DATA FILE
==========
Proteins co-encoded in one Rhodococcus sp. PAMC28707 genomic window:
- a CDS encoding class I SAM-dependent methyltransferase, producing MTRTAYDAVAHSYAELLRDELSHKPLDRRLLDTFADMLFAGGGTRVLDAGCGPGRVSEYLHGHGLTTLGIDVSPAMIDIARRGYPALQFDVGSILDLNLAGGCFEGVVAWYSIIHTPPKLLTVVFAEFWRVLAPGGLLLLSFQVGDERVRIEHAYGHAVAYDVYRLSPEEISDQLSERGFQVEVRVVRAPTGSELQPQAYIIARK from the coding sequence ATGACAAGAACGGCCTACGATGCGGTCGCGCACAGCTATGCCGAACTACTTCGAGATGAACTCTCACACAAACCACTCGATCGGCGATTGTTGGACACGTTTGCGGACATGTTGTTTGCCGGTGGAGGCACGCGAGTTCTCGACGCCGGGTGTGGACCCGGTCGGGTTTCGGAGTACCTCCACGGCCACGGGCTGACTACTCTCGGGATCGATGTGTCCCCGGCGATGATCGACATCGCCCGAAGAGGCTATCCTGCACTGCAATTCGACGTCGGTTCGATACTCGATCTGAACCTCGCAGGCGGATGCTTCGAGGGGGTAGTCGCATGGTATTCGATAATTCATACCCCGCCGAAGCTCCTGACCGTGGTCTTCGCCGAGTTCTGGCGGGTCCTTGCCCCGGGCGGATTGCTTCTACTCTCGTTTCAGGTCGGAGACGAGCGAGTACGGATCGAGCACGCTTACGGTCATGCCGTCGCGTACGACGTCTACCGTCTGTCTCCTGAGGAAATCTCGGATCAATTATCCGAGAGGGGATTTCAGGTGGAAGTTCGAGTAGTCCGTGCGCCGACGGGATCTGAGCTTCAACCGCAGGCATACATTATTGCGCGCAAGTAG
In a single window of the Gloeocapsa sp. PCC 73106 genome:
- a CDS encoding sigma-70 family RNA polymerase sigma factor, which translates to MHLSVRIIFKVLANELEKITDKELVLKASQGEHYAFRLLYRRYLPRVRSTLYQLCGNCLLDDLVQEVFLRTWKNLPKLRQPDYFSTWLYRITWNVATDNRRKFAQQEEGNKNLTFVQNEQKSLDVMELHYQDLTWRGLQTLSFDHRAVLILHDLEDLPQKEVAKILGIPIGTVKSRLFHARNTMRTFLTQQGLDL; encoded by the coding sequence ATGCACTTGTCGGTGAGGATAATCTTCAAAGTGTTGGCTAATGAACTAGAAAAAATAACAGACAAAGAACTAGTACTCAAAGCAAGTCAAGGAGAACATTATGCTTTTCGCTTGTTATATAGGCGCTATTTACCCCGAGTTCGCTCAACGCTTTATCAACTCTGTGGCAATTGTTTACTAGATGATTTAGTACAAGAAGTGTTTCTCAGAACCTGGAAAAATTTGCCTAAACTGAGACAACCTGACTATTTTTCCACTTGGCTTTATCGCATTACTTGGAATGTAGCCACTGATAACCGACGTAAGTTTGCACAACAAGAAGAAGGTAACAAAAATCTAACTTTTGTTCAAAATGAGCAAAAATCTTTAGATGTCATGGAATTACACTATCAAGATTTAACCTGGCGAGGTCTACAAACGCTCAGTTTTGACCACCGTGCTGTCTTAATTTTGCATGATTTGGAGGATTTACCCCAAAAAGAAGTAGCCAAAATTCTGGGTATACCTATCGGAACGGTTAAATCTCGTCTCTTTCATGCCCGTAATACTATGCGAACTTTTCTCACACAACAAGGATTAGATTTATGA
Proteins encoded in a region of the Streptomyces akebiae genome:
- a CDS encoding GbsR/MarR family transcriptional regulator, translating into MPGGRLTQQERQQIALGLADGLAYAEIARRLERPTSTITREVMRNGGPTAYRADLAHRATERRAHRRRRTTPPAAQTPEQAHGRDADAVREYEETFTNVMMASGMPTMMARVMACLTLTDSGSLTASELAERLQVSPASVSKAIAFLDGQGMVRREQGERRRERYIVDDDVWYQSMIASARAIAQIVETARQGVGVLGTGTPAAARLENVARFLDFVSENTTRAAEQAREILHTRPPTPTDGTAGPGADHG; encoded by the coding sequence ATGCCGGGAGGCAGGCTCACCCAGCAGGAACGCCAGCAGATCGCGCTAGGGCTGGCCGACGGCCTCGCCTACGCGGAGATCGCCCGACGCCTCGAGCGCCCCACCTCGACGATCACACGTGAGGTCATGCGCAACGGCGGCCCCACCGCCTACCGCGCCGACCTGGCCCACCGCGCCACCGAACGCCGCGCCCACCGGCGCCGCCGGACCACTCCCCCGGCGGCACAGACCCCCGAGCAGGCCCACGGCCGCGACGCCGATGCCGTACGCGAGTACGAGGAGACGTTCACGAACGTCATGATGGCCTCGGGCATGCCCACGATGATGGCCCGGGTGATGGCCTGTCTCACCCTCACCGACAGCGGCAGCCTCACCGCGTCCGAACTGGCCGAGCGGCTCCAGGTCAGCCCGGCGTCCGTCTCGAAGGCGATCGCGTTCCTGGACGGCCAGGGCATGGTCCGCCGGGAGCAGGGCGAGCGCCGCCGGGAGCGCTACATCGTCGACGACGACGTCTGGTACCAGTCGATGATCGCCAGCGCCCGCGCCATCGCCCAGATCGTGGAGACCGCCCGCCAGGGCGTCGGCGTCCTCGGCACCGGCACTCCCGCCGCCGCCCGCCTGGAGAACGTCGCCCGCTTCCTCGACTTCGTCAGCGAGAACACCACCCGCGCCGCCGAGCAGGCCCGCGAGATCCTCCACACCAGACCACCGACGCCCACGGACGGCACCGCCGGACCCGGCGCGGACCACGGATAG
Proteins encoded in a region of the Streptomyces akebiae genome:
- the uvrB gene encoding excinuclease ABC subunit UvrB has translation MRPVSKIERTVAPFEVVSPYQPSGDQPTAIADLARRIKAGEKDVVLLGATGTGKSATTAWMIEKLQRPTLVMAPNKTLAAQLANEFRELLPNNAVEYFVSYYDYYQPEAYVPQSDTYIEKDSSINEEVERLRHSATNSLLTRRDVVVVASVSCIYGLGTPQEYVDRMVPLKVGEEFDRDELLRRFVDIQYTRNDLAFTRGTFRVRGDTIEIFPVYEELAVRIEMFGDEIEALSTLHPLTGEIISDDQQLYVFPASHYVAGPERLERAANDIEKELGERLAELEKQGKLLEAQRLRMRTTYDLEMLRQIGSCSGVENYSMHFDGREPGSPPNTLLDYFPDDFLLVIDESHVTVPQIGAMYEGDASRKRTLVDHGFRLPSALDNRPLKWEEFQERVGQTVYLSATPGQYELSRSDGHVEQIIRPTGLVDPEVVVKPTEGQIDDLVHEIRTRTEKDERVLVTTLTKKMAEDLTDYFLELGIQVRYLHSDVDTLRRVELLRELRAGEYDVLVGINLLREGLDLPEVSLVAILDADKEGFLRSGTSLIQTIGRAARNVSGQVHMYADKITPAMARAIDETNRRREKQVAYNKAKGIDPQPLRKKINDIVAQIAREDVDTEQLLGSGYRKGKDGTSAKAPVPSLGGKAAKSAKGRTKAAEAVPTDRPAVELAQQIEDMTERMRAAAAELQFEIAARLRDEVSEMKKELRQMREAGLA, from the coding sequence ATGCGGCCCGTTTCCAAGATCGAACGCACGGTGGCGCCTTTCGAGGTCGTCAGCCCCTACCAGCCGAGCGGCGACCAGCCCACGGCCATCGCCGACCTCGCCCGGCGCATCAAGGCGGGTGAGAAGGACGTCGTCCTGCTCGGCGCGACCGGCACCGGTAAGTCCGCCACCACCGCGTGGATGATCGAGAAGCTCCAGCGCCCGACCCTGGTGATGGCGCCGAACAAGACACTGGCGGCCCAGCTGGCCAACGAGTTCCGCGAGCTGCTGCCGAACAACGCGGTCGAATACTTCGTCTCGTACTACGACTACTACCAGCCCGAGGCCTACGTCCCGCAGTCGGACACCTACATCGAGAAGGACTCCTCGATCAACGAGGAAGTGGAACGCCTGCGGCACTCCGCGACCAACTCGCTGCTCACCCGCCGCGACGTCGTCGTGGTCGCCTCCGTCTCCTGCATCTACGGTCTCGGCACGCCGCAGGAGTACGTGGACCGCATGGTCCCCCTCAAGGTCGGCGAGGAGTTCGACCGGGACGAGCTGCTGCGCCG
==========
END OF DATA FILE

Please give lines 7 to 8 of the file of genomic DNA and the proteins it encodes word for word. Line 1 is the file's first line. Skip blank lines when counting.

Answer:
Proteins encoded in a region of the Streptomyces akebiae genome:
- the uvrB gene encoding excinuclease ABC subunit UvrB has translation MRPVSKIERTVAPFEVVSPYQPSGDQPTAIADLARRIKAGEKDVVLLGATGTGKSATTAWMIEKLQRPTLVMAPNKTLAAQLANEFRELLPNNAVEYFVSYYDYYQPEAYVPQSDTYIEKDSSINEEVERLRHSATNSLLTRRDVVVVASVSCIYGLGTPQEYVDRMVPLKVGEEFDRDELLRRFVDIQYTRNDLAFTRGTFRVRGDTIEIFPVYEELAVRIEMFGDEIEALSTLHPLTGEIISDDQQLYVFPASHYVAGPERLERAANDIEKELGERLAELEKQGKLLEAQRLRMRTTYDLEMLRQIGSCSGVENYSMHFDGREPGSPPNTLLDYFPDDFLLVIDESHVTVPQIGAMYEGDASRKRTLVDHGFRLPSALDNRPLKWEEFQERVGQTVYLSATPGQYELSRSDGHVEQIIRPTGLVDPEVVVKPTEGQIDDLVHEIRTRTEKDERVLVTTLTKKMAEDLTDYFLELGIQVRYLHSDVDTLRRVELLRELRAGEYDVLVGINLLREGLDLPEVSLVAILDADKEGFLRSGTSLIQTIGRAARNVSGQVHMYADKITPAMARAIDETNRRREKQVAYNKAKGIDPQPLRKKINDIVAQIAREDVDTEQLLGSGYRKGKDGTSAKAPVPSLGGKAAKSAKGRTKAAEAVPTDRPAVELAQQIEDMTERMRAAAAELQFEIAARLRDEVSEMKKELRQMREAGLA, from the coding sequence ATGCGGCCCGTTTCCAAGATCGAACGCACGGTGGCGCCTTTCGAGGTCGTCAGCCCCTACCAGCCGAGCGGCGACCAGCCCACGGCCATCGCCGACCTCGCCCGGCGCATCAAGGCGGGTGAGAAGGACGTCGTCCTGCTCGGCGCGACCGGCACCGGTAAGTCCGCCACCACCGCGTGGATGATCGAGAAGCTCCAGCGCCCGACCCTGGTGATGGCGCCGAACAAGACACTGGCGGCCCAGCTGGCCAACGAGTTCCGCGAGCTGCTGCCGAACAACGCGGTCGAATACTTCGTCTCGTACTACGACTACTACCAGCCCGAGGCCTACGTCCCGCAGTCGGACACCTACATCGAGAAGGACTCCTCGATCAACGAGGAAGTGGAACGCCTGCGGCACTCCGCGACCAACTCGCTGCTCACCCGCCGCGACGTCGTCGTGGTCGCCTCCGTCTCCTGCATCTACGGTCTCGGCACGCCGCAGGAGTACGTGGACCGCATGGTCCCCCTCAAGGTCGGCGAGGAGTTCGACCGGGACGAGCTGCTGCGCCG